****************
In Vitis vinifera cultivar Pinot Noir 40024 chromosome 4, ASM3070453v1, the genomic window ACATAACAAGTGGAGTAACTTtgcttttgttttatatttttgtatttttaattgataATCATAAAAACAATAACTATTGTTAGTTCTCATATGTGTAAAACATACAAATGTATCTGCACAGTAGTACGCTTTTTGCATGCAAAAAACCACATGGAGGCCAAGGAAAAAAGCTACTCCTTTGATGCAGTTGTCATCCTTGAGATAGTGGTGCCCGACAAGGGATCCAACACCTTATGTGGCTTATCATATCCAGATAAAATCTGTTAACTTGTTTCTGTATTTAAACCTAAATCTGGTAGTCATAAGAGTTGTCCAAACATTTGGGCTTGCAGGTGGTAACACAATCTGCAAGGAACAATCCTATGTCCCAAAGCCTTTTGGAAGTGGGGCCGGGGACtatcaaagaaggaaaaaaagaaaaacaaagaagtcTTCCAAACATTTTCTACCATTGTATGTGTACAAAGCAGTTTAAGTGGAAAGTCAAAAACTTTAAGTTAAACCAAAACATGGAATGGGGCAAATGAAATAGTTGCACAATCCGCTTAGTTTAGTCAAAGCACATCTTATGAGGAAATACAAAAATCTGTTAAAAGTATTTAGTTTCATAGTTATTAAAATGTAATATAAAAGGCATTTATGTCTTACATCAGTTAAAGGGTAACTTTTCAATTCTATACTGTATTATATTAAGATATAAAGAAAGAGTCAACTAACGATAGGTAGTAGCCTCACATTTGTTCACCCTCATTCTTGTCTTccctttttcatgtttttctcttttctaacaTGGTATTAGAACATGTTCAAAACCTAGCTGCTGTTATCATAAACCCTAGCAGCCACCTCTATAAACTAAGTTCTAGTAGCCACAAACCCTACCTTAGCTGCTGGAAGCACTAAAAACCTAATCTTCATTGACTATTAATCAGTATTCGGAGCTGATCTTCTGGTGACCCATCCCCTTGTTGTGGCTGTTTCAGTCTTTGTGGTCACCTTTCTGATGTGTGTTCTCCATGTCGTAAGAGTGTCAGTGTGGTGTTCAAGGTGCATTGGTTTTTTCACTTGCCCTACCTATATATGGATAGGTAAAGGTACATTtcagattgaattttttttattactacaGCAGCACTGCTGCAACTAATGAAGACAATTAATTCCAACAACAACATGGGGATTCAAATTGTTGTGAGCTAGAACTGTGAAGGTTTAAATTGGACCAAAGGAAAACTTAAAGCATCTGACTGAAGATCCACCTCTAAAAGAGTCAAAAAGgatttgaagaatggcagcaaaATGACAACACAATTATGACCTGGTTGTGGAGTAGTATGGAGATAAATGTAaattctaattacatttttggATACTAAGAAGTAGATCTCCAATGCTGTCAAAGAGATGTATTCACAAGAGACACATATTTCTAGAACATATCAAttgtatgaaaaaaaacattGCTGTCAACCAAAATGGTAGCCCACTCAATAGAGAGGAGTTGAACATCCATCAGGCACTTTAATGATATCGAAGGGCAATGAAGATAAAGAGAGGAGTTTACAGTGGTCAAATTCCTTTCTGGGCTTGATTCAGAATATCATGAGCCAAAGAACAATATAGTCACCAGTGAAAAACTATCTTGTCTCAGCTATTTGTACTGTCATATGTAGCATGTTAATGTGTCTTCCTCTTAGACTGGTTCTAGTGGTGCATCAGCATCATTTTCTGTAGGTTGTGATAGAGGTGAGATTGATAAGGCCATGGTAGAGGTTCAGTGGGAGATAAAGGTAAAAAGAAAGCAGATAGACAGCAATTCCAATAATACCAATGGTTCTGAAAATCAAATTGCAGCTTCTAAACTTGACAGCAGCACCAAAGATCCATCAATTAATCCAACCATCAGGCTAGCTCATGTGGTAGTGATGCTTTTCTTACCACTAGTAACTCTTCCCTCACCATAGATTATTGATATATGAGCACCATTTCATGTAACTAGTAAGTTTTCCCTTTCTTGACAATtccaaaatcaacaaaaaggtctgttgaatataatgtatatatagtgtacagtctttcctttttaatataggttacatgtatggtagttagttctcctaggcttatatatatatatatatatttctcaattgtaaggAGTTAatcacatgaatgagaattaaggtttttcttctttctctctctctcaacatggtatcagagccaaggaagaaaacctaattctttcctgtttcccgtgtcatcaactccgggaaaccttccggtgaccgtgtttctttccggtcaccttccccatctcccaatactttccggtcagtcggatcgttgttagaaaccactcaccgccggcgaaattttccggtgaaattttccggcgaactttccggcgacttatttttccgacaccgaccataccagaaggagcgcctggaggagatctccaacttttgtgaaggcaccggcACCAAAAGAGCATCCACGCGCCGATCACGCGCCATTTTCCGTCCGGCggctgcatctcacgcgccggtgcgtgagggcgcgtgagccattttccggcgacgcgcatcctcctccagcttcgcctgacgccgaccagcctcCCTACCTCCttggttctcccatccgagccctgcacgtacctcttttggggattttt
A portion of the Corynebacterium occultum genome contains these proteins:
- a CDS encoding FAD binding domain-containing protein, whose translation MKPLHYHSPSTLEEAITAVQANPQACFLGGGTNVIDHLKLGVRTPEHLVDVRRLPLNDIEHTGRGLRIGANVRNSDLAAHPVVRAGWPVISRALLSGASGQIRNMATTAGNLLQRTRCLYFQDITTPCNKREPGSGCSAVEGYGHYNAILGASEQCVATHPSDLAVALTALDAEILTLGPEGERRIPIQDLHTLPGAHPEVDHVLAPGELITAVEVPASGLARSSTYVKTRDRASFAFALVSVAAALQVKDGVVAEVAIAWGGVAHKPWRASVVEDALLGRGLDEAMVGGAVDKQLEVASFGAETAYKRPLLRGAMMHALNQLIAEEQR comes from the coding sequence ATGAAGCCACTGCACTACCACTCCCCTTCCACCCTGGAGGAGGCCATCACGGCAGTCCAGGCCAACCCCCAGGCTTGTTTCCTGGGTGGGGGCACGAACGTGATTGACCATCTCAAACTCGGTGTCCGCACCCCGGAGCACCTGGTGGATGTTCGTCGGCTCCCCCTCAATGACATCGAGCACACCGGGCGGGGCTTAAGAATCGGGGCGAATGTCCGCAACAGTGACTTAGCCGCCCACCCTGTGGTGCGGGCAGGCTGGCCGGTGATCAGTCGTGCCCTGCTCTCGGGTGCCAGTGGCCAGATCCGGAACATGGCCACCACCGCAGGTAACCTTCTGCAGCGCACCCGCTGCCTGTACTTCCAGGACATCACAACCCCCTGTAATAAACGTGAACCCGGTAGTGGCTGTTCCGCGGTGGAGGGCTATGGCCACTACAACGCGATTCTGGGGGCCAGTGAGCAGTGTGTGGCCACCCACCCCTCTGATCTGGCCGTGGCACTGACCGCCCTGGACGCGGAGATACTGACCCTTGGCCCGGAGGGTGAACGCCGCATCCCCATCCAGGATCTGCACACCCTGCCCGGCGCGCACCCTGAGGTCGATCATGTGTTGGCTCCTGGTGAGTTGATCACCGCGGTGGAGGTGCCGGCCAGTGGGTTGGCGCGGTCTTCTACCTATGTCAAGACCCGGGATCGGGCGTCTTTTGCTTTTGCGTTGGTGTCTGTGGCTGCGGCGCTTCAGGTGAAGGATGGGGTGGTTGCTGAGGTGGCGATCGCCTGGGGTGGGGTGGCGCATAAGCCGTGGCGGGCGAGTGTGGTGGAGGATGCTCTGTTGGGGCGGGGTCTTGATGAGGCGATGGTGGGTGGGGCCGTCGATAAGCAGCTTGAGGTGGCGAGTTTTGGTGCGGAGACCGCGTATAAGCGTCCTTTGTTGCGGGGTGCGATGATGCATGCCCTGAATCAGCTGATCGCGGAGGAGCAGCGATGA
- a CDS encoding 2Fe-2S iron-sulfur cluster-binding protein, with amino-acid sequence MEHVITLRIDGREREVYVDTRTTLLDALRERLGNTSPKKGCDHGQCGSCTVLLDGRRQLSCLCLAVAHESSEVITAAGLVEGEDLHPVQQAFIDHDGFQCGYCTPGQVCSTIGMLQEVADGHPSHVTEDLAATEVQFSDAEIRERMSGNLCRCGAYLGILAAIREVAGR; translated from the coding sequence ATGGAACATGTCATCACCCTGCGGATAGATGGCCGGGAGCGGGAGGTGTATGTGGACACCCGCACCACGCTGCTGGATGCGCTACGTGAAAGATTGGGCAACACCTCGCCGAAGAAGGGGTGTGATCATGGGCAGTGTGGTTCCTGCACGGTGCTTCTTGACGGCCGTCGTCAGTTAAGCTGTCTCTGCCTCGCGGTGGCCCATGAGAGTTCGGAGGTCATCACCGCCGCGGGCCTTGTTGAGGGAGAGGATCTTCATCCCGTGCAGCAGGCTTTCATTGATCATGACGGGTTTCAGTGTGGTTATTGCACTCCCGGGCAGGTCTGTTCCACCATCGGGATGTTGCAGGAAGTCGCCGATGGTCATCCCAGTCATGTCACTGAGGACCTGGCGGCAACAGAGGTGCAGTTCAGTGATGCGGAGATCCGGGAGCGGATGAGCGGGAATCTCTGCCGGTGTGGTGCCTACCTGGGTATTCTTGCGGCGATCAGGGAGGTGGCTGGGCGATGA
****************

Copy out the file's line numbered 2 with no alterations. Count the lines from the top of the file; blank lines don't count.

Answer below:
A portion of the Corynebacterium occultum genome contains these proteins: